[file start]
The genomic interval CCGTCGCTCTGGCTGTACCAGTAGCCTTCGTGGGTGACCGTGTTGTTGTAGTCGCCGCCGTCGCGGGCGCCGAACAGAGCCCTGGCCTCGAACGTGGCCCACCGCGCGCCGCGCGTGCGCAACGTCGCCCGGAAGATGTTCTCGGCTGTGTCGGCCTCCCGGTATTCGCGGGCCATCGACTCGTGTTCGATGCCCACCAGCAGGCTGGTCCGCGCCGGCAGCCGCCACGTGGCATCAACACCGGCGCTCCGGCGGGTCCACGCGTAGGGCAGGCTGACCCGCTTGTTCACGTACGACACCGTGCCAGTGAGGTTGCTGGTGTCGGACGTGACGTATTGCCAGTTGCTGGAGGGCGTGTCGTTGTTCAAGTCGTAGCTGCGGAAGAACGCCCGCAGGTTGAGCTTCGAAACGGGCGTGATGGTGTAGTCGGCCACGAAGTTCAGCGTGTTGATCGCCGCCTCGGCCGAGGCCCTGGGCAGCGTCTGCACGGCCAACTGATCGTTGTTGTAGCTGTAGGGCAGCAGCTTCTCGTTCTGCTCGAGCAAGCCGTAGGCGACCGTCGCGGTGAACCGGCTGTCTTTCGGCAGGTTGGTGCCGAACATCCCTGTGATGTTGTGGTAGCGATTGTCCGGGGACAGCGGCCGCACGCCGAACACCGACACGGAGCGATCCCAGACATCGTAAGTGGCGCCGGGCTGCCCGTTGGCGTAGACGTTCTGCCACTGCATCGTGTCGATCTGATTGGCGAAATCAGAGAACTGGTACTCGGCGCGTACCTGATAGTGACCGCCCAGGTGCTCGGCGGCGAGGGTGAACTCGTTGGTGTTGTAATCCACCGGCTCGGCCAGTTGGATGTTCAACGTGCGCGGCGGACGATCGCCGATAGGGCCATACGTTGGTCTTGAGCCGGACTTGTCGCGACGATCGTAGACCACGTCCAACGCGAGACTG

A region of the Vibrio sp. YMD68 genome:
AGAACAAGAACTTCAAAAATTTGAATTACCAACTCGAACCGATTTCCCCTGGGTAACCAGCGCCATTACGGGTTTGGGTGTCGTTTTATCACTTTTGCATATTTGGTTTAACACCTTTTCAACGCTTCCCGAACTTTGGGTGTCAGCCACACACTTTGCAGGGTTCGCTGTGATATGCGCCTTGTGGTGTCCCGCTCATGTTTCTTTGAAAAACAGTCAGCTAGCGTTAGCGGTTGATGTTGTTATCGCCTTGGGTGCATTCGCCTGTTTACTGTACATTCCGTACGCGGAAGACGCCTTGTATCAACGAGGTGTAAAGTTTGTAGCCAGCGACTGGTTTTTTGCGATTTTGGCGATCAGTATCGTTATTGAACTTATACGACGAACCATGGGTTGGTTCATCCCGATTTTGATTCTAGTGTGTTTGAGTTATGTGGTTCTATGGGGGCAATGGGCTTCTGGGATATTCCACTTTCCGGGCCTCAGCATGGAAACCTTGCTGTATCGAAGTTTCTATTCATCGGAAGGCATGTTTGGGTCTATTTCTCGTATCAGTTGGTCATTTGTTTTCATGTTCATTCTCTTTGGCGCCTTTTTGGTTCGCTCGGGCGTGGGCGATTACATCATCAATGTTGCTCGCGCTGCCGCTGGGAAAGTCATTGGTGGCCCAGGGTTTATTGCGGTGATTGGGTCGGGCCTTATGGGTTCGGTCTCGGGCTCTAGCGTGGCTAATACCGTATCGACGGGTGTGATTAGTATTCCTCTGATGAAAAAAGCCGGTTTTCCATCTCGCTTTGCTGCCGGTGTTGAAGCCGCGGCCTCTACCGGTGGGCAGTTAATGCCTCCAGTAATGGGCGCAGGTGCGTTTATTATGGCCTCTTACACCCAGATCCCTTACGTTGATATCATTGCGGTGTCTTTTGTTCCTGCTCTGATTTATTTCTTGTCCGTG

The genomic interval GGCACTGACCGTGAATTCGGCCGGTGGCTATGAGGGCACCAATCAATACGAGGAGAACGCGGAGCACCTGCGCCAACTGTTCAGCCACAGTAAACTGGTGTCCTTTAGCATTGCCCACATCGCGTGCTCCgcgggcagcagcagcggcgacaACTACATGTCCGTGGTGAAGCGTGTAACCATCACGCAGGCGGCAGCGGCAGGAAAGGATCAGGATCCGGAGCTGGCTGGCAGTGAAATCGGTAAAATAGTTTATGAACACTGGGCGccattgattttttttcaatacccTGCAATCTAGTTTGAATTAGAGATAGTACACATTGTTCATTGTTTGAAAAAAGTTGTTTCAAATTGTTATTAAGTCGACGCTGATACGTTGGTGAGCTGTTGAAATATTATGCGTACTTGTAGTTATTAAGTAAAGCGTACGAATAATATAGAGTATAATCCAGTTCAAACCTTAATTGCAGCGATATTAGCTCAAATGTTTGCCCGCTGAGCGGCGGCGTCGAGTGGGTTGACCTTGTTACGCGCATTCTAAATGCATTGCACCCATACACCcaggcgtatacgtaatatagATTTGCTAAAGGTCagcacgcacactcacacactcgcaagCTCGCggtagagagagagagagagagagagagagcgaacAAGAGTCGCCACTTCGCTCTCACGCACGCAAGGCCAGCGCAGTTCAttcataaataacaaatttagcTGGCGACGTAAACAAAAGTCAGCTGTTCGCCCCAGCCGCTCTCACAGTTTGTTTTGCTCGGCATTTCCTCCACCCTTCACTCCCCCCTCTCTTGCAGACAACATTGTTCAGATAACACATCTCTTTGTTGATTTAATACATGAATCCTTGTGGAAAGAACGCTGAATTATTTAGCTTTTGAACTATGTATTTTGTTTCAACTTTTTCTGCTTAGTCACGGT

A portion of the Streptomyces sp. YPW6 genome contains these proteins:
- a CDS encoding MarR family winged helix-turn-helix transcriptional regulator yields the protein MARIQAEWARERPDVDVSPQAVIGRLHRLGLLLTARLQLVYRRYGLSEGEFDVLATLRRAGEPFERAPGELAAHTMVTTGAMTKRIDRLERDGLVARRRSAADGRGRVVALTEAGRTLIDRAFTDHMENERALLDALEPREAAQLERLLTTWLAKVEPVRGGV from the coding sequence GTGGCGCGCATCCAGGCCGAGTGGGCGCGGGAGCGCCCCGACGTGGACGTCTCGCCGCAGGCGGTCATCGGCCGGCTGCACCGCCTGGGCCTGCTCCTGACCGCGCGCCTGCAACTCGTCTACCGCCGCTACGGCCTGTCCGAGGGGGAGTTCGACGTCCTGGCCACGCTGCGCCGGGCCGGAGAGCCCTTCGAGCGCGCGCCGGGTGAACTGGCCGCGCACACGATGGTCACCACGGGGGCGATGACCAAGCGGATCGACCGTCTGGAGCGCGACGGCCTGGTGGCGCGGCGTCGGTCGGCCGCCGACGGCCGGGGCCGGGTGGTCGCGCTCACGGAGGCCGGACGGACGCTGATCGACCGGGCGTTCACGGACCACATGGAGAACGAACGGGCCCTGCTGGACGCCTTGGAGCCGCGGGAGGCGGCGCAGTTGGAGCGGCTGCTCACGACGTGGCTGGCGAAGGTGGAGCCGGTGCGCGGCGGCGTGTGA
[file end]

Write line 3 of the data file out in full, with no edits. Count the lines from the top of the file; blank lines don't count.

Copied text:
AGAACAAGAACTTCAAAAATTTGAATTACCAACTCGAACCGATTTCCCCTGGGTAACCAGCGCCATTACGGGTTTGGGTGTCGTTTTATCACTTTTGCATATTTGGTTTAACACCTTTTCAACGCTTCCCGAACTTTGGGTGTCAGCCACACACTTTGCAGGGTTCGCTGTGATATGCGCCTTGTGGTGTCCCGCTCATGTTTCTTTGAAAAACAGTCAGCTAGCGTTAGCGGTTGATGTTGTTATCGCCTTGGGTGCATTCGCCTGTTTACTGTACATTCCGTACGCGGAAGACGCCTTGTATCAACGAGGTGTAAAGTTTGTAGCCAGCGACTGGTTTTTTGCGATTTTGGCGATCAGTATCGTTATTGAACTTATACGACGAACCATGGGTTGGTTCATCCCGATTTTGATTCTAGTGTGTTTGAGTTATGTGGTTCTATGGGGGCAATGGGCTTCTGGGATATTCCACTTTCCGGGCCTCAGCATGGAAACCTTGCTGTATCGAAGTTTCTATTCATCGGAAGGCATGTTTGGGTCTATTTCTCGTATCAGTTGGTCATTTGTTTTCATGTTCATTCTCTTTGGCGCCTTTTTGGTTCGCTCGGGCGTGGGCGATTACATCATCAATGTTGCTCGCGCTGCCGCTGGGAAAGTCATTGGTGGCCCAGGGTTTATTGCGGTGATTGGGTCGGGCCTTATGGGTTCGGTCTCGGGCTCTAGCGTGGCTAATACCGTATCGACGGGTGTGATTAGTATTCCTCTGATGAAAAAAGCCGGTTTTCCATCTCGCTTTGCTGCCGGTGTTGAAGCCGCGGCCTCTACCGGTGGGCAGTTAATGCCTCCAGTAATGGGCGCAGGTGCGTTTATTATGGCCTCTTACACCCAGATCCCTTACGTTGATATCATTGCGGTGTCTTTTGTTCCTGCTCTGATTTATTTCTTGTCCGTG